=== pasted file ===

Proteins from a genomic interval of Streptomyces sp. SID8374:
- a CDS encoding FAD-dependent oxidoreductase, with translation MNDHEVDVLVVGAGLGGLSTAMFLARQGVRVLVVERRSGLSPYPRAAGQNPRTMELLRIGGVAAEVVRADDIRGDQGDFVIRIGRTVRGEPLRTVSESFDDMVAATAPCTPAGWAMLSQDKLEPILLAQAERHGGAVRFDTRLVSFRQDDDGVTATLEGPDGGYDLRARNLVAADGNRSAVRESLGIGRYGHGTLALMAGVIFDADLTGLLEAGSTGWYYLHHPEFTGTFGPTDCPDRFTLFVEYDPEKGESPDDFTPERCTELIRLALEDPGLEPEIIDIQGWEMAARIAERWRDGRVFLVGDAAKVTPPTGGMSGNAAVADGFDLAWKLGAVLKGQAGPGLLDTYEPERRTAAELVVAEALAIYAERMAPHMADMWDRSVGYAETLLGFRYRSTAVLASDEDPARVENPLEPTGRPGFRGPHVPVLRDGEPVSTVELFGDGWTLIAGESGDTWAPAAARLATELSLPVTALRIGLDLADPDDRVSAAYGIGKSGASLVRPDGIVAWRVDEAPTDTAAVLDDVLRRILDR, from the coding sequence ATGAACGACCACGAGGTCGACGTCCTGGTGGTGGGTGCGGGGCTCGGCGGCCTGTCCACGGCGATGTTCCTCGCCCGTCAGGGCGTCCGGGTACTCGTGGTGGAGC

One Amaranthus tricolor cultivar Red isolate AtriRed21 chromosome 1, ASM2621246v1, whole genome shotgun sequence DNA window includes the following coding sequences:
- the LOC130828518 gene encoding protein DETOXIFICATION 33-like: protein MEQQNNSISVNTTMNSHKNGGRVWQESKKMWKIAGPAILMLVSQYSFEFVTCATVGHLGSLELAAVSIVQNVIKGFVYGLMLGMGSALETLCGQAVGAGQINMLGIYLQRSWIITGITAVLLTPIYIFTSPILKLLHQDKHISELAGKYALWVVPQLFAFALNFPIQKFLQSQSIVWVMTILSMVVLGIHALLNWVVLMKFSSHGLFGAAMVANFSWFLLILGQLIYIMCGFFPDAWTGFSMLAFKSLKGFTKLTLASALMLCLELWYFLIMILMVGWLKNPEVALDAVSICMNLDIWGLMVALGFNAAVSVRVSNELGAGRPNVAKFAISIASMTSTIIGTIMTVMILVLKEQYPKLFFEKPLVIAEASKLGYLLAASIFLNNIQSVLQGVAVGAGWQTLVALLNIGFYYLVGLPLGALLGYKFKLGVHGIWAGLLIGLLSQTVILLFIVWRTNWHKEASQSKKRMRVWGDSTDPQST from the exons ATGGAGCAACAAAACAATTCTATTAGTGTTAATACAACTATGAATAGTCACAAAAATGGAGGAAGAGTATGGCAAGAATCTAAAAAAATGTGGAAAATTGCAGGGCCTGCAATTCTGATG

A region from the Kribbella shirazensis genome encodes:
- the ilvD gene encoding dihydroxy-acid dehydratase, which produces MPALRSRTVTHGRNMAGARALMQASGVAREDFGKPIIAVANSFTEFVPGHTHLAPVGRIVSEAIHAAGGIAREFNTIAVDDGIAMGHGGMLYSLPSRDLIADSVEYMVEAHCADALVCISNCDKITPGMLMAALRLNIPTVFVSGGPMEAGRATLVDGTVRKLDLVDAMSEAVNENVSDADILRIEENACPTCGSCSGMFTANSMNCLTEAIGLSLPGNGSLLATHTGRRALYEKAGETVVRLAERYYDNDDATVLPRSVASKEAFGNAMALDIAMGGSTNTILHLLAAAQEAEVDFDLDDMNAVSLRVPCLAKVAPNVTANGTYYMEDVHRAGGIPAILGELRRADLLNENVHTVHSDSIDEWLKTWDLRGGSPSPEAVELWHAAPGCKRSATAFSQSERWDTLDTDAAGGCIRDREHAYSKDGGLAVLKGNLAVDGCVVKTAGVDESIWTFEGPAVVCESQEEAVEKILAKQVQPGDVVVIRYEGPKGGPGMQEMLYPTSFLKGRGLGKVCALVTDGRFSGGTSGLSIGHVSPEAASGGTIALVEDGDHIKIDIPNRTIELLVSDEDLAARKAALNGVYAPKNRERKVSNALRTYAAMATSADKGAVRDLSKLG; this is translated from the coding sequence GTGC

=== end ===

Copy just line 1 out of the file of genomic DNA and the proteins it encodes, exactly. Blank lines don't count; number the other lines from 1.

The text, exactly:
Proteins from a genomic interval of Streptomyces sp. SID8374: